6.

Consult and verify: As a final step, program managers should consult 13 with heads of evaluation and other specialists in performance measurement to validate the performance indicators and confirm that the resources required to collect data are budgeted for. Consultation with other relevant program stakeholders (e.g. information management personnel) is also encouraged.

  • This step complies with the Directive on the Evaluation Function, which holds heads of evaluation responsible for reviewing and providing advice on the PM Strategies for all new and ongoing direct program spending, including all ongoing programs of grants and contributions, to ensure that they effectively support an evaluation of relevance and performance (Section 6.1.4, subsection a).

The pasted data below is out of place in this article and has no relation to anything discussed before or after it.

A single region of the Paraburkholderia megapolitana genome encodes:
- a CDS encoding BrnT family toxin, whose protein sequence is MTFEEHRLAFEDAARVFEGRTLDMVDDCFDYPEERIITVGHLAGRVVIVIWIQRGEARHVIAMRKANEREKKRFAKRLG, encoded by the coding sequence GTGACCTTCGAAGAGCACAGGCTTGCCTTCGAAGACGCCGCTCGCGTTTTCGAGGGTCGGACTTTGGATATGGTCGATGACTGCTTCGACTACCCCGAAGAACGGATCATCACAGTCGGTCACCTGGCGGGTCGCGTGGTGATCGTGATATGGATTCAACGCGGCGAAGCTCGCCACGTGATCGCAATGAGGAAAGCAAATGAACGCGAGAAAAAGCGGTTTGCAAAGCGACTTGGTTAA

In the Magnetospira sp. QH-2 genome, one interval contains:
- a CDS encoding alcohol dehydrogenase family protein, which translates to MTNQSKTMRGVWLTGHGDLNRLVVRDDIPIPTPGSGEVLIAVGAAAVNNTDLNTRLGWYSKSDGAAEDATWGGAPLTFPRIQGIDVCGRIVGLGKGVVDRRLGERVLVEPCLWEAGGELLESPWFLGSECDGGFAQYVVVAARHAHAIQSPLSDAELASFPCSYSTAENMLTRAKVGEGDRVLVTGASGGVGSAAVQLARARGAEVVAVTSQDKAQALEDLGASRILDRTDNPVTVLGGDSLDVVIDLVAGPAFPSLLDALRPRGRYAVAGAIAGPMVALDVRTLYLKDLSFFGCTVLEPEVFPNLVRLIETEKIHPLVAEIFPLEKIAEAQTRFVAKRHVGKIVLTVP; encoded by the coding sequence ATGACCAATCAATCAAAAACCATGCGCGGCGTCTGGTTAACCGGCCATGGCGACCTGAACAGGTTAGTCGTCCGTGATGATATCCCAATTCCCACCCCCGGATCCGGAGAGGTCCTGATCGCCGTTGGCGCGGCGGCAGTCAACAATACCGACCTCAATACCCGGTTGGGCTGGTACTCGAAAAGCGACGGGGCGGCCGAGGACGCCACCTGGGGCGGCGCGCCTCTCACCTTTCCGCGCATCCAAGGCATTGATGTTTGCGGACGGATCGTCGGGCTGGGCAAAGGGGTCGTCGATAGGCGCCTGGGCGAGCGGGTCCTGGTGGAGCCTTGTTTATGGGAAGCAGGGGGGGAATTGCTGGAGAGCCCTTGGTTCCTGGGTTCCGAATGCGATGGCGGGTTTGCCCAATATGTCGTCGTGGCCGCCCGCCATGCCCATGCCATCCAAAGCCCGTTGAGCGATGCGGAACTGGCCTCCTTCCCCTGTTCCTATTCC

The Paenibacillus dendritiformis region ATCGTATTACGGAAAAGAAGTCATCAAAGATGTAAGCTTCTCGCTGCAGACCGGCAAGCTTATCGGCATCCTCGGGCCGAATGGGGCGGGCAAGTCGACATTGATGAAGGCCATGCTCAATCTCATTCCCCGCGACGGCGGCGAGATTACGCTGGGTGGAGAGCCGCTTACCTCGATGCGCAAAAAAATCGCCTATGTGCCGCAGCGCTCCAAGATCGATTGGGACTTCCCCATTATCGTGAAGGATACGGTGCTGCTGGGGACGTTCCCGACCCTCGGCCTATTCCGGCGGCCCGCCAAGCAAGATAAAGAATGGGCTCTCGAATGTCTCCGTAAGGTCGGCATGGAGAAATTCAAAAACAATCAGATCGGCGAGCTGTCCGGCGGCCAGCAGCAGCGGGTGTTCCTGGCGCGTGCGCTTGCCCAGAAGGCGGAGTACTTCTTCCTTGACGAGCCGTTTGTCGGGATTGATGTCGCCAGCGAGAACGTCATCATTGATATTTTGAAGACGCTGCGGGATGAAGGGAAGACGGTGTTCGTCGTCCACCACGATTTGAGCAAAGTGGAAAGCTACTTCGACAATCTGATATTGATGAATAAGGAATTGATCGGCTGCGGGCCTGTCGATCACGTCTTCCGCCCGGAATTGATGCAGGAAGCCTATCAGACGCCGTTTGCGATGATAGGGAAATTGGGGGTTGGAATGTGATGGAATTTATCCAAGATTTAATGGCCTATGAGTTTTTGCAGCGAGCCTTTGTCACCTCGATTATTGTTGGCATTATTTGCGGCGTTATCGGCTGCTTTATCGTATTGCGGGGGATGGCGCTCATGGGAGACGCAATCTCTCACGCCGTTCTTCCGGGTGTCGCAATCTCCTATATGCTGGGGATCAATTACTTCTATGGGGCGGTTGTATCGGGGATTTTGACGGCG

• It is highly recommended that program managers work with the head of evaluation to ensure that the performance indicators selected will provide adequate data to support an evaluation of the program. The choice of consultation mechanism remains at the discretion of the program manager and head of evaluation.

Key questions to be considered during the consultation and verification stage include:

  • Does the selection of indicators align with and complement the indicators in the departmental PMF?
  • Are the indicators valid measures of the outputs and outcomes (i.e. do they measure what they intend to measure)?
  • Are the indicators reliable (i.e. would the data recorded be the same if collected repeatedly under the same conditions at the same point in time)?
  • Is it likely that the required data will be provided in a timely manner?
  • Is the cost reasonable and clearly budgeted for?

If the answer to any of the above questions is "no," adjustments need to be made to the indicators or to the resources allocated for implementation of the PM Strategy.


Implementation